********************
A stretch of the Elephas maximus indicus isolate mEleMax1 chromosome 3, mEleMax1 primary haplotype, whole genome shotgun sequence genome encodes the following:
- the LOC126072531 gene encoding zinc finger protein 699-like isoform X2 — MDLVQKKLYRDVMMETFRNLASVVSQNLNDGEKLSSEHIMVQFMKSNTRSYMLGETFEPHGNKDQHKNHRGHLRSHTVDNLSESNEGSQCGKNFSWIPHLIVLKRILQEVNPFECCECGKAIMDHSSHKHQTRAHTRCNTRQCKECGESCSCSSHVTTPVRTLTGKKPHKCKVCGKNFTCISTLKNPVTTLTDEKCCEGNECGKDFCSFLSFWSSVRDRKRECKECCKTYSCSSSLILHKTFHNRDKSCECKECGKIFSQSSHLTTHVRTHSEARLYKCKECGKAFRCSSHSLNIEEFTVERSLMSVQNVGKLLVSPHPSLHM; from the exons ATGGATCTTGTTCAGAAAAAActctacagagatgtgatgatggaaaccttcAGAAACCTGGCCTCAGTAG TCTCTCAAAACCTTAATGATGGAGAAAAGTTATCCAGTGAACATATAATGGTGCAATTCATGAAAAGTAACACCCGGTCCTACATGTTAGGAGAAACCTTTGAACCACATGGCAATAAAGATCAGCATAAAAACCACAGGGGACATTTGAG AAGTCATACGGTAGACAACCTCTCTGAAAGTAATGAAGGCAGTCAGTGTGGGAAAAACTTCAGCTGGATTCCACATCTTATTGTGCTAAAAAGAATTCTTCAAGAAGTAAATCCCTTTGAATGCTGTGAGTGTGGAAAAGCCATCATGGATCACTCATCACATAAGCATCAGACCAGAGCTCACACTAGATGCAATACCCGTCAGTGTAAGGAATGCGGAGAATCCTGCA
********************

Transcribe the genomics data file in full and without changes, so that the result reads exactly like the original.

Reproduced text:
A stretch of the Elephas maximus indicus isolate mEleMax1 chromosome 3, mEleMax1 primary haplotype, whole genome shotgun sequence genome encodes the following:
- the LOC126072531 gene encoding zinc finger protein 699-like isoform X2 — MDLVQKKLYRDVMMETFRNLASVVSQNLNDGEKLSSEHIMVQFMKSNTRSYMLGETFEPHGNKDQHKNHRGHLRSHTVDNLSESNEGSQCGKNFSWIPHLIVLKRILQEVNPFECCECGKAIMDHSSHKHQTRAHTRCNTRQCKECGESCSCSSHVTTPVRTLTGKKPHKCKVCGKNFTCISTLKNPVTTLTDEKCCEGNECGKDFCSFLSFWSSVRDRKRECKECCKTYSCSSSLILHKTFHNRDKSCECKECGKIFSQSSHLTTHVRTHSEARLYKCKECGKAFRCSSHSLNIEEFTVERSLMSVQNVGKLLVSPHPSLHM; from the exons ATGGATCTTGTTCAGAAAAAActctacagagatgtgatgatggaaaccttcAGAAACCTGGCCTCAGTAG TCTCTCAAAACCTTAATGATGGAGAAAAGTTATCCAGTGAACATATAATGGTGCAATTCATGAAAAGTAACACCCGGTCCTACATGTTAGGAGAAACCTTTGAACCACATGGCAATAAAGATCAGCATAAAAACCACAGGGGACATTTGAG AAGTCATACGGTAGACAACCTCTCTGAAAGTAATGAAGGCAGTCAGTGTGGGAAAAACTTCAGCTGGATTCCACATCTTATTGTGCTAAAAAGAATTCTTCAAGAAGTAAATCCCTTTGAATGCTGTGAGTGTGGAAAAGCCATCATGGATCACTCATCACATAAGCATCAGACCAGAGCTCACACTAGATGCAATACCCGTCAGTGTAAGGAATGCGGAGAATCCTGCA